Hanging Temple (悬空寺 or 懸空寺)

Hanging Temple


Location: 40 mi (65 km) Southeast of Datong, Shanxi province Map

Tel. (0355) 832 7417

Entrance Fee: 130 yuan

Open: 7am- 6pm daily


Description of Hanging Temple

Hanging Temple or Datong Hanging Temple is a Buddhist temple complex located 40 mi (65 km) Southeast of Datong in Shanxi province in China.  Hanging Temple was constructed in 491 AD at the base of Mount Hengshan on the cliff overlooking Jinzia Gorge at a height of 75 meters (246 feet) above ground. The whole structure is supported by the wooden oak beans that are inserted into a mountain. In some places it reached a height of three stories. The legend goes that the original structure began with a work of a single monk by a name of Liao Ran (了然). It was subsequently enlarged and improved by Ming Dynasty (1368- 1644) and Qing Dynasty (1644- 1911). It included Confucian, Taoist and Buddhist elements during its construction. Hanging Temple contains over 80 statues of iron cast, bronze, and clay statues. However several of Buddhist depictions were stolen over duration of several centuries.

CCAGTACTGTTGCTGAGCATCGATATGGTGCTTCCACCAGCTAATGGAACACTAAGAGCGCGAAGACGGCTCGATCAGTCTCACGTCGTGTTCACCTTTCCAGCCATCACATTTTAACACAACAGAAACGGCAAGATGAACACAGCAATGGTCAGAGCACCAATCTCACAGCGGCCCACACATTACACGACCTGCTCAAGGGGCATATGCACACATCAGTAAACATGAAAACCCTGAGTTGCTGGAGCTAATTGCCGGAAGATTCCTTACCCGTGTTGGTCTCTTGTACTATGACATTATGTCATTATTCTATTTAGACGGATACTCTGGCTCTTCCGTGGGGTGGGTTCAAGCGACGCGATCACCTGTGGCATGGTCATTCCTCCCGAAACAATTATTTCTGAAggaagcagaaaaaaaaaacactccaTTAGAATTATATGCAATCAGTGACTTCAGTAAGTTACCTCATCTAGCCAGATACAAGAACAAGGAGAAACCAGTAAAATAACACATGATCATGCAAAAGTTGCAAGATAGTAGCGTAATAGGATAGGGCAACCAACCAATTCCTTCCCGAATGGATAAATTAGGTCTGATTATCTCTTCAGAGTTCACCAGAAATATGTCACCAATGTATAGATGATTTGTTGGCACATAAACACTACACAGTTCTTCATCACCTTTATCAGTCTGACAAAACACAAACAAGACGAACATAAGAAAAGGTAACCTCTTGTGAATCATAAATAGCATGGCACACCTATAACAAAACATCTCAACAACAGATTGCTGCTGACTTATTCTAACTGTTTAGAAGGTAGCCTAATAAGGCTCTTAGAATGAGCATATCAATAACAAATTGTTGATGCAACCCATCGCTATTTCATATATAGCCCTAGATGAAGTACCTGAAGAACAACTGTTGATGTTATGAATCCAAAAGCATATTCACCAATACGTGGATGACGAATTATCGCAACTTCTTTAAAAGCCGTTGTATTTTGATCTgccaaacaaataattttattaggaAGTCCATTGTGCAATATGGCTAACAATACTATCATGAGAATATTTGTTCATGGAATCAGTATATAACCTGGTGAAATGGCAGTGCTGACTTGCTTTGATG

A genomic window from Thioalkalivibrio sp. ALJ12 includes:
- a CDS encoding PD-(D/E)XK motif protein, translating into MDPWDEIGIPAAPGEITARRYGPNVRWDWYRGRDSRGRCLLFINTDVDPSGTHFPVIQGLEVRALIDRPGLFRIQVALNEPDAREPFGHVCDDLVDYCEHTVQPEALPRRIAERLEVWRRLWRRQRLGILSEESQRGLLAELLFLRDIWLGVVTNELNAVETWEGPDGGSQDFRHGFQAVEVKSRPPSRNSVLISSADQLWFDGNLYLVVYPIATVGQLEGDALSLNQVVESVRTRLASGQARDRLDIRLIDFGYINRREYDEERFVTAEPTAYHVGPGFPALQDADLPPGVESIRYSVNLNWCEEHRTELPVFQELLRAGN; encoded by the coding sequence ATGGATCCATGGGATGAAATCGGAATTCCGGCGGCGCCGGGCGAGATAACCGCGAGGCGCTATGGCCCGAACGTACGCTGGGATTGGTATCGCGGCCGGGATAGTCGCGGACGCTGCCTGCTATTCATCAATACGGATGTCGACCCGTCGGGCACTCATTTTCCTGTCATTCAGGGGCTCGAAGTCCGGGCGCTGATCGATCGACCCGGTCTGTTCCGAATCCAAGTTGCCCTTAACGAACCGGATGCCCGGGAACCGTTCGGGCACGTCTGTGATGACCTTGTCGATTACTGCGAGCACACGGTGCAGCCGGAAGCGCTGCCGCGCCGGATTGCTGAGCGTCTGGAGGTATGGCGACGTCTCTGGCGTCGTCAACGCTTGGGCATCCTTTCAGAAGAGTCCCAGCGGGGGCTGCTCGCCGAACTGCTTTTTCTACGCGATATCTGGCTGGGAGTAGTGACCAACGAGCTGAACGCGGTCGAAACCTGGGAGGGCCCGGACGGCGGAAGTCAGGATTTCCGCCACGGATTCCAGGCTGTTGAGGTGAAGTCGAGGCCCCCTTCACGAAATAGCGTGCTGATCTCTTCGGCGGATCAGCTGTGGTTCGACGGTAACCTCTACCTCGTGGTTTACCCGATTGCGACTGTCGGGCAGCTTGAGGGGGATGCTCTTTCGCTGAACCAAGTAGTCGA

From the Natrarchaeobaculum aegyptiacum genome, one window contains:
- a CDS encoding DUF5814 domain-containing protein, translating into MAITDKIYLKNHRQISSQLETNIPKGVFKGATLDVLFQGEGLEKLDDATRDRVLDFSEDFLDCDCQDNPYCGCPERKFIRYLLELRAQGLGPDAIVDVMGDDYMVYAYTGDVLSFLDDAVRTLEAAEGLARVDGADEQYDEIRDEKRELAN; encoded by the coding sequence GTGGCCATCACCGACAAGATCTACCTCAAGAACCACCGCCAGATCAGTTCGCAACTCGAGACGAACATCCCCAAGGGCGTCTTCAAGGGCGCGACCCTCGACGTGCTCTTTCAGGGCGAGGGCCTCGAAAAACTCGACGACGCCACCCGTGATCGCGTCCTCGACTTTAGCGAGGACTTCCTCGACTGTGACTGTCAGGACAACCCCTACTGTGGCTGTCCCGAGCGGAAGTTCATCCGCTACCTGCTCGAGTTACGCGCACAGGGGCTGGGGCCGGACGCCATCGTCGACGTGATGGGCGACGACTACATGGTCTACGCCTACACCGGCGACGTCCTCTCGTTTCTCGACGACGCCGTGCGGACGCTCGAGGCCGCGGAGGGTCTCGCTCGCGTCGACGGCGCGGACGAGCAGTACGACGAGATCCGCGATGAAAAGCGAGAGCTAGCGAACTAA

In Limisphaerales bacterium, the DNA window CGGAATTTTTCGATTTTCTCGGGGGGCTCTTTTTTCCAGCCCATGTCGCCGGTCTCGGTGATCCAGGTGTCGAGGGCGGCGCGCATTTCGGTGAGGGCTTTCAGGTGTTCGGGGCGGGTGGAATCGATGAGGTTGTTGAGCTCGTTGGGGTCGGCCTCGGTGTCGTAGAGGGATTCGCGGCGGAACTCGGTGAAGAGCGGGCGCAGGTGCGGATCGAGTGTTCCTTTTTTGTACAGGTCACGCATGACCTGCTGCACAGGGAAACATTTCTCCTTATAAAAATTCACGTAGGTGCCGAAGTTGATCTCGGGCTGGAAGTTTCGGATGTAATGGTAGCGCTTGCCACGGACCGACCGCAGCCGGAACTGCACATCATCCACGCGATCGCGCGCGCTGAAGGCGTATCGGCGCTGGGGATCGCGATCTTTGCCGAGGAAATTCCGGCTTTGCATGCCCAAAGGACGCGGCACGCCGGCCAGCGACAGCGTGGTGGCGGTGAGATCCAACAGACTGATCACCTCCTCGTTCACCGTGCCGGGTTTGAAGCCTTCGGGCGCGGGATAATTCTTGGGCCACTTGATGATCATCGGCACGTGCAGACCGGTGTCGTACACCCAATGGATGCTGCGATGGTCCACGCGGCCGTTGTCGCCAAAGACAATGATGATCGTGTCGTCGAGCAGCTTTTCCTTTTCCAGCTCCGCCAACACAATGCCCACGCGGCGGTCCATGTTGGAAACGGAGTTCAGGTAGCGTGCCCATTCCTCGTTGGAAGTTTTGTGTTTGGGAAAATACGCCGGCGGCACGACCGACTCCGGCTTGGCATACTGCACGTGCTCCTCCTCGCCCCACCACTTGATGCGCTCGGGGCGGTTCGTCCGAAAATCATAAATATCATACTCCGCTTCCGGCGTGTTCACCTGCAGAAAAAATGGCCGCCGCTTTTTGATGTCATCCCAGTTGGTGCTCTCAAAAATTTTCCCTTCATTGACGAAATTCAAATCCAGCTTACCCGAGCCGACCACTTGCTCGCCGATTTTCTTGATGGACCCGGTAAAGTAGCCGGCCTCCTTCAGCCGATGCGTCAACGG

In the monastery along the steep wall there are about 40 halls and pavilions. The buildings are kept on wooden stilts resting on the rock. The rock itself is also used as the rear wall of the premises, excavations in the rock are made for images and Buddha statues. In total there are 80 statues from different materials in the monastery. The largest relief sculpture is the Tathata The monastery since 1982 is protected as the National Monument of the PRC. Xuanqing-si is the only temple in China, in which three religious and philosophical schools are united: Buddhism, Taoism and Confucianism.



The monastery was built in 491. It is placed high up to protect itself from the rising waters of the river located 50 meters below.



The structure seems to rest on fine pillars of red wood erected vertically. In reality, the monastery rests on beams driven horizontally into the rock. The pillars are only an aesthetic choice reinforcing the perception of a site "placed" on the mountainside.